While spring still lingers a bit with late showers and evening breezes, I took the rare opportunity to see what all the hype about gelato on the upper West side was all about. Enough has been written about Grom, the Italian gelato chain that has finally made it stateside, that I feared I would be disappointed. It is easy to remember while in Rome, ordering that delicious gelato, leaving the counter, and trying to eat that cone as quickly as possible just so I could go back to buy a second one.
A good international product should transport you back in time to the place where you first enjoyed the delicacy, and Grom delivers.
Grom proclaims poetically about its quality and its scruples; only use the best raw artisanal materials to produce a genuine superior product. This means fresh fruit in season, no color or additives, and even the use of San Bernardo mineral water. Eggs come from organic chickens and coffee beans from Central America. The result is astounding.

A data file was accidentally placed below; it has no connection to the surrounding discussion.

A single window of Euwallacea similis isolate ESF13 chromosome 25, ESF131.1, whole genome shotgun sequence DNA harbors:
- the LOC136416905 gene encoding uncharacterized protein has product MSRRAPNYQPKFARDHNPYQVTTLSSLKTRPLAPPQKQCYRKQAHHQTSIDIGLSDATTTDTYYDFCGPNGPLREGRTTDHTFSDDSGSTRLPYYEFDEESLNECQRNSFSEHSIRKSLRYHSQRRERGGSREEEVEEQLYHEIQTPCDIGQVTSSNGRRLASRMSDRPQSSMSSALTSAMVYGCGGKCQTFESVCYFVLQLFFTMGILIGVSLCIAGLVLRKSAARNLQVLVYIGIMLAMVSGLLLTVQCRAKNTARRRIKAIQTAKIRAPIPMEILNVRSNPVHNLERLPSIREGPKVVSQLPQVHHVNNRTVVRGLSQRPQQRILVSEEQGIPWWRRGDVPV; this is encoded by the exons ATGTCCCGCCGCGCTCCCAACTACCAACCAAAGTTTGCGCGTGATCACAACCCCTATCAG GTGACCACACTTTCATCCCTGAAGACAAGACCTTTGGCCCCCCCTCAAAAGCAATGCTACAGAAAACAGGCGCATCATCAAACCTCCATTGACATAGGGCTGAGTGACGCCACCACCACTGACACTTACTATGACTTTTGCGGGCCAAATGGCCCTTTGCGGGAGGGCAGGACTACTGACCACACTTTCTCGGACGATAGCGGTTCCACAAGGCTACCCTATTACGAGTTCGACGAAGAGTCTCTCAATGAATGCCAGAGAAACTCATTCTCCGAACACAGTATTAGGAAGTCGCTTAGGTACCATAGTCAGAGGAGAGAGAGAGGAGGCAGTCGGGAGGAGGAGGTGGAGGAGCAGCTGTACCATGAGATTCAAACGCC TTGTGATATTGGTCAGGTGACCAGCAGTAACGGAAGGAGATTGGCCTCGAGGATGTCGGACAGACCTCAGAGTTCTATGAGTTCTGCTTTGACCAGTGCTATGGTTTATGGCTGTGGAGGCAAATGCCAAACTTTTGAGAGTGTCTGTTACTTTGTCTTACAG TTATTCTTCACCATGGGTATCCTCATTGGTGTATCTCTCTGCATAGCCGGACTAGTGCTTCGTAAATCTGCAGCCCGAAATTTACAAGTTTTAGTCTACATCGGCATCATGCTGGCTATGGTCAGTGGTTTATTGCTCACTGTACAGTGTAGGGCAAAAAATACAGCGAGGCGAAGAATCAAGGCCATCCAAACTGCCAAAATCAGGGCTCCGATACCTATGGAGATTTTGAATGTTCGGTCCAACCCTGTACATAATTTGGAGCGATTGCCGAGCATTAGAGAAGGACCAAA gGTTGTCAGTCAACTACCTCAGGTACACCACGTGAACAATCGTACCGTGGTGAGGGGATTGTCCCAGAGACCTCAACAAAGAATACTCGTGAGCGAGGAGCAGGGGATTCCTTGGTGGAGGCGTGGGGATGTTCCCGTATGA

Of the flavors I have tried, I found the Gianduja the most interesting. It had a chocolaty texture, but was refined and robust. The pistachio was superb, and the stracciatella outstanding. Because of Gromâ€™s technique, you basically cannot choose a bad flavor. My least favorite flavors were the tiramisu and zabaione, but I suspect that was just merely a matter of taste.
It was not hot enough to try a granita, but out of the sorbets, the lemon was a knockout. The lemon is from the Amalfi coast, and I was blown away by the intensity of lemon. In East Harlem, there was an ice shop called Rexâ€™s who would only open if it was 85 degrees or hotter. His lemon sorbet was tops. I think that Gromâ€™s actually ekes out the number one spot here.
Grom offers containers to go, and youâ€™ll find the prices extremely high, but you get what you pay for. If the line is short, and youâ€™ve got ten dollars jingling around in your pocket, indulge yourself, youâ€™re worth it.